Hello! My name is Gabrielle Linnell and I’m preparing to spend a year lost in imaginary gardens.

Credit: Tom Ciriello, Flickr / Creative Commons

Credit: Tom Ciriello, Flickr / Creative Commons

I am about to begin an M.Phil in Medieval & Renaissance Literature at the University of Cambridge. (For me, that is more or less one of the Greatest Sentences in English literature, medieval-onwards.) During the program, I will focus on the works of John Donne and John Milton as well as assorted seventeenth-century contemporaries. I’m looking at the role of spatial metamorphosis, or rather, the ways in which Donne and Milton craft unexpected landscapes which change, shift, and evolve while their speakers move through them, and examine how and why they do so.

This work builds on my undergraduate studies at Wellesley College, where I pursued similar questions in The Faerie Queene by Edmund Spenser and in the lyric poetry of Andrew Marvell.

In poetry and in life, I’m fascinated by virtual worlds, the kind of spaces we create to mimic and react to us. I often see creative cross-currents between the early modern poetry I study and the digital landscape we all live in, for better and worse. (Here, my thoughts have been influenced by William Powers, Sherry Turkle, Michael Sacasas, and the poet T.J. Jarrett, among other very neat people.)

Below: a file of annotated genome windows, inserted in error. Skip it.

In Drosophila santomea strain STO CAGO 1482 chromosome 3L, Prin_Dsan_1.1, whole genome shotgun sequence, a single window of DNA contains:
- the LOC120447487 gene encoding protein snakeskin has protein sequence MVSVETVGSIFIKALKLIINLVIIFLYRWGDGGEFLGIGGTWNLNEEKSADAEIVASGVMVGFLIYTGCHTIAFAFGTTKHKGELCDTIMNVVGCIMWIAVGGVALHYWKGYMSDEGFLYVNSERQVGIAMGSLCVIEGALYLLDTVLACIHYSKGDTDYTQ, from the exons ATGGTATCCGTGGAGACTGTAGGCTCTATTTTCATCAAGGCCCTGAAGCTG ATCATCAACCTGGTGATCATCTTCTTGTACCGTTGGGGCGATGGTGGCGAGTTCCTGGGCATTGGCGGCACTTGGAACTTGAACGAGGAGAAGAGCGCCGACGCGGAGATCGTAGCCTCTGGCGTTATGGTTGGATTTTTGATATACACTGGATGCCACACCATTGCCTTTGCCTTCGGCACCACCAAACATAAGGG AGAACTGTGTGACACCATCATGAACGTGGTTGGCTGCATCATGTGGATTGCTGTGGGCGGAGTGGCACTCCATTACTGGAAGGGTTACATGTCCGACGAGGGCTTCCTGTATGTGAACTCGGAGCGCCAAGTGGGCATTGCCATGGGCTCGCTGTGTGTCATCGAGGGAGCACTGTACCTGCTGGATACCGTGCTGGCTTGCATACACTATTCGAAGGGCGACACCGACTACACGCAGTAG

This is perhaps not surprising: poetry tells us about life itself; recounts the past and reinterprets it; examines the way we relate to each other; investigates the role of environments; deconstructs and reconstructs the most intimate of relationships; imagines new possibilities for the way we live. Donne and Milton offer many imaginary gardens, virtual worlds in which we lose ourselves and find ourselves still today, when we might also lose ourselves in a labyrinthine Reddit.

On this blog, and at odd intervals, I will be musing about early modern poetry, the role of place, and the critical connections between the poetry and our curiously digital planet. I’ll also fill in bits and bobs from the life of a graduate student in Cambridge, once I arrive. (Right now I’m attempting to resurrect my Latin and re-read Paradise Lost. ) It should be, if nothing else, fun.

Thoughts? Questions? Spurious insults? Deposit them in the comments section or send me a tweet @gclinnell.

Cheers!

Photo Credit: Tom Ciriello.